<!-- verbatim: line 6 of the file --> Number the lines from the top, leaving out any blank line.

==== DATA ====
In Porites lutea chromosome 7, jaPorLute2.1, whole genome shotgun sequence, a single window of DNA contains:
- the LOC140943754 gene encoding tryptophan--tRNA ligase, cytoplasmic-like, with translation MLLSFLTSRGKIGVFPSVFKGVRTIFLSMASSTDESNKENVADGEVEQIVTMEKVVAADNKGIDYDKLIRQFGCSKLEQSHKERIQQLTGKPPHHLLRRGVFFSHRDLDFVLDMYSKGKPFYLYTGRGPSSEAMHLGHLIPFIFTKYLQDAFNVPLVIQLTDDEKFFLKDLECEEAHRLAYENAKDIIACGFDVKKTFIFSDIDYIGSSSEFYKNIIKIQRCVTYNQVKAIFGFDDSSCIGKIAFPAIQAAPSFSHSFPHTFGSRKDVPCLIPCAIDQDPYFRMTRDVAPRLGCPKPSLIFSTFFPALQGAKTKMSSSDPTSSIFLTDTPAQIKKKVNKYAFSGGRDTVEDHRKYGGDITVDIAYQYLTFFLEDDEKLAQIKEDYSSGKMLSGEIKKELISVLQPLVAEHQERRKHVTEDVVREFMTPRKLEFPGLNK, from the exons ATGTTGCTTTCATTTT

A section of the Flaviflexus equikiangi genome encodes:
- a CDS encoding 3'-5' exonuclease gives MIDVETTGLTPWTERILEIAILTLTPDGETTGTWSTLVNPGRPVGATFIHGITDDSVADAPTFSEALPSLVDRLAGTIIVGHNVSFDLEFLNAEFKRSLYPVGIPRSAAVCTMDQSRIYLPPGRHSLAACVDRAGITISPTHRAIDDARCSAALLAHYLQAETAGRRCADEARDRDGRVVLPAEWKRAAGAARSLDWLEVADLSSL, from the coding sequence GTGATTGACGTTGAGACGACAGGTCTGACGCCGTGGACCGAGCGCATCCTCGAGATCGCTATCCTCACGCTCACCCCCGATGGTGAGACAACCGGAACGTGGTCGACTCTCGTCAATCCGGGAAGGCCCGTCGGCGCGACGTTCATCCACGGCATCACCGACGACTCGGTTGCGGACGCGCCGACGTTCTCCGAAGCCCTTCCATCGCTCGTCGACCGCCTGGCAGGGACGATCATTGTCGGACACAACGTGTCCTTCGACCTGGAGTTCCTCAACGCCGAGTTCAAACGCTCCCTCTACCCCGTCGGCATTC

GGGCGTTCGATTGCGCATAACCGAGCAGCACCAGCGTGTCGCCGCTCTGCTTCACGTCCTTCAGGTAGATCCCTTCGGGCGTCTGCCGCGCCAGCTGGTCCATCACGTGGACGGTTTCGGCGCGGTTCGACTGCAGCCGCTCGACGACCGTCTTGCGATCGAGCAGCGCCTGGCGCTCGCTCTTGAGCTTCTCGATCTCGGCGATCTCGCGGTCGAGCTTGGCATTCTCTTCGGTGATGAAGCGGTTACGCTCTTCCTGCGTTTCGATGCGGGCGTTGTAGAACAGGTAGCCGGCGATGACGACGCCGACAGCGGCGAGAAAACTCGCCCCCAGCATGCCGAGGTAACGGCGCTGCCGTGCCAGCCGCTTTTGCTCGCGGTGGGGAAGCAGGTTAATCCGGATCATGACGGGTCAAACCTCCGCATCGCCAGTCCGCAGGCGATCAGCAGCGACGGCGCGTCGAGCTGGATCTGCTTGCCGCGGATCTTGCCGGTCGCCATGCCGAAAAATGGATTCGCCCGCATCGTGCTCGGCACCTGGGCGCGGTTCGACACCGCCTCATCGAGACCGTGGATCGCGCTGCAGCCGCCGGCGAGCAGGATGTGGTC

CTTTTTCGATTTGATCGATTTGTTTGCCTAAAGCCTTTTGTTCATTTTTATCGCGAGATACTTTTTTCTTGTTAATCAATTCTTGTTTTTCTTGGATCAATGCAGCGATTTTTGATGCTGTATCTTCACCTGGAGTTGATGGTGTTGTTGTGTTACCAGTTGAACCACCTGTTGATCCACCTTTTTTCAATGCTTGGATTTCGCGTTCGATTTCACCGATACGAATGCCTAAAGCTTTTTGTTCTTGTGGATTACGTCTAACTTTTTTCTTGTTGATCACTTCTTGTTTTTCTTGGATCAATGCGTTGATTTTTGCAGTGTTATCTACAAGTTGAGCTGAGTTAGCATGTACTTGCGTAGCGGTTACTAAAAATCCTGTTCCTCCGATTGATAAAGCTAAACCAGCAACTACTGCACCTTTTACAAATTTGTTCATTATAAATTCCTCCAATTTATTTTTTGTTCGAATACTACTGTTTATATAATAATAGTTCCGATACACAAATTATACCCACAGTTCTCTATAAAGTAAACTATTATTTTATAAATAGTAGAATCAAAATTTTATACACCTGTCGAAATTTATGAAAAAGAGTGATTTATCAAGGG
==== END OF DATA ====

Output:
CTTTTTCGATTTGATCGATTTGTTTGCCTAAAGCCTTTTGTTCATTTTTATCGCGAGATACTTTTTTCTTGTTAATCAATTCTTGTTTTTCTTGGATCAATGCAGCGATTTTTGATGCTGTATCTTCACCTGGAGTTGATGGTGTTGTTGTGTTACCAGTTGAACCACCTGTTGATCCACCTTTTTTCAATGCTTGGATTTCGCGTTCGATTTCACCGATACGAATGCCTAAAGCTTTTTGTTCTTGTGGATTACGTCTAACTTTTTTCTTGTTGATCACTTCTTGTTTTTCTTGGATCAATGCGTTGATTTTTGCAGTGTTATCTACAAGTTGAGCTGAGTTAGCATGTACTTGCGTAGCGGTTACTAAAAATCCTGTTCCTCCGATTGATAAAGCTAAACCAGCAACTACTGCACCTTTTACAAATTTGTTCATTATAAATTCCTCCAATTTATTTTTTGTTCGAATACTACTGTTTATATAATAATAGTTCCGATACACAAATTATACCCACAGTTCTCTATAAAGTAAACTATTATTTTATAAATAGTAGAATCAAAATTTTATACACCTGTCGAAATTTATGAAAAAGAGTGATTTATCAAGGG